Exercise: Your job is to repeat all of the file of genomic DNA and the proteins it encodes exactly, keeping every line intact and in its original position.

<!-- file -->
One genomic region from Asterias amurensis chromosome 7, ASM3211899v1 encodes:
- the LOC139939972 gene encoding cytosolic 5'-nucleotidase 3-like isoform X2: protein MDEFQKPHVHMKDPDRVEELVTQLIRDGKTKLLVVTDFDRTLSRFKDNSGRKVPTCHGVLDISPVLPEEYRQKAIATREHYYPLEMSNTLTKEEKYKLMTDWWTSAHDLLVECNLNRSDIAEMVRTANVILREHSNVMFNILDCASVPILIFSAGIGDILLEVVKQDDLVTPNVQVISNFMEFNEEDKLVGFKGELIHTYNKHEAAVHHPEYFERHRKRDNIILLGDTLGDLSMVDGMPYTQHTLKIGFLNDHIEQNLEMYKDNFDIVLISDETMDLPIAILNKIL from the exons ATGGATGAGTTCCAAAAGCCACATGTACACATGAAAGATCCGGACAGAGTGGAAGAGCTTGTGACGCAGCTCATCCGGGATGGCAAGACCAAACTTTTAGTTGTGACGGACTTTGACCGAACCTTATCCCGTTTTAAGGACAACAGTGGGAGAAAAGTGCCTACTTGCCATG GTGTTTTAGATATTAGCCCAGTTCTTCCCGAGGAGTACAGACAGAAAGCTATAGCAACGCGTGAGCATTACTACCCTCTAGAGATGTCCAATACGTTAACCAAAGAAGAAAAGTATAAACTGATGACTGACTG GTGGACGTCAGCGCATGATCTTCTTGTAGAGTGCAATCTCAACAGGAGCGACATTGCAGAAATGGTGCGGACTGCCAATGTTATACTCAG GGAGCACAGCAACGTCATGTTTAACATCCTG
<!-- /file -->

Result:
One genomic region from Asterias amurensis chromosome 7, ASM3211899v1 encodes:
- the LOC139939972 gene encoding cytosolic 5'-nucleotidase 3-like isoform X2: protein MDEFQKPHVHMKDPDRVEELVTQLIRDGKTKLLVVTDFDRTLSRFKDNSGRKVPTCHGVLDISPVLPEEYRQKAIATREHYYPLEMSNTLTKEEKYKLMTDWWTSAHDLLVECNLNRSDIAEMVRTANVILREHSNVMFNILDCASVPILIFSAGIGDILLEVVKQDDLVTPNVQVISNFMEFNEEDKLVGFKGELIHTYNKHEAAVHHPEYFERHRKRDNIILLGDTLGDLSMVDGMPYTQHTLKIGFLNDHIEQNLEMYKDNFDIVLISDETMDLPIAILNKIL from the exons ATGGATGAGTTCCAAAAGCCACATGTACACATGAAAGATCCGGACAGAGTGGAAGAGCTTGTGACGCAGCTCATCCGGGATGGCAAGACCAAACTTTTAGTTGTGACGGACTTTGACCGAACCTTATCCCGTTTTAAGGACAACAGTGGGAGAAAAGTGCCTACTTGCCATG GTGTTTTAGATATTAGCCCAGTTCTTCCCGAGGAGTACAGACAGAAAGCTATAGCAACGCGTGAGCATTACTACCCTCTAGAGATGTCCAATACGTTAACCAAAGAAGAAAAGTATAAACTGATGACTGACTG GTGGACGTCAGCGCATGATCTTCTTGTAGAGTGCAATCTCAACAGGAGCGACATTGCAGAAATGGTGCGGACTGCCAATGTTATACTCAG GGAGCACAGCAACGTCATGTTTAACATCCTG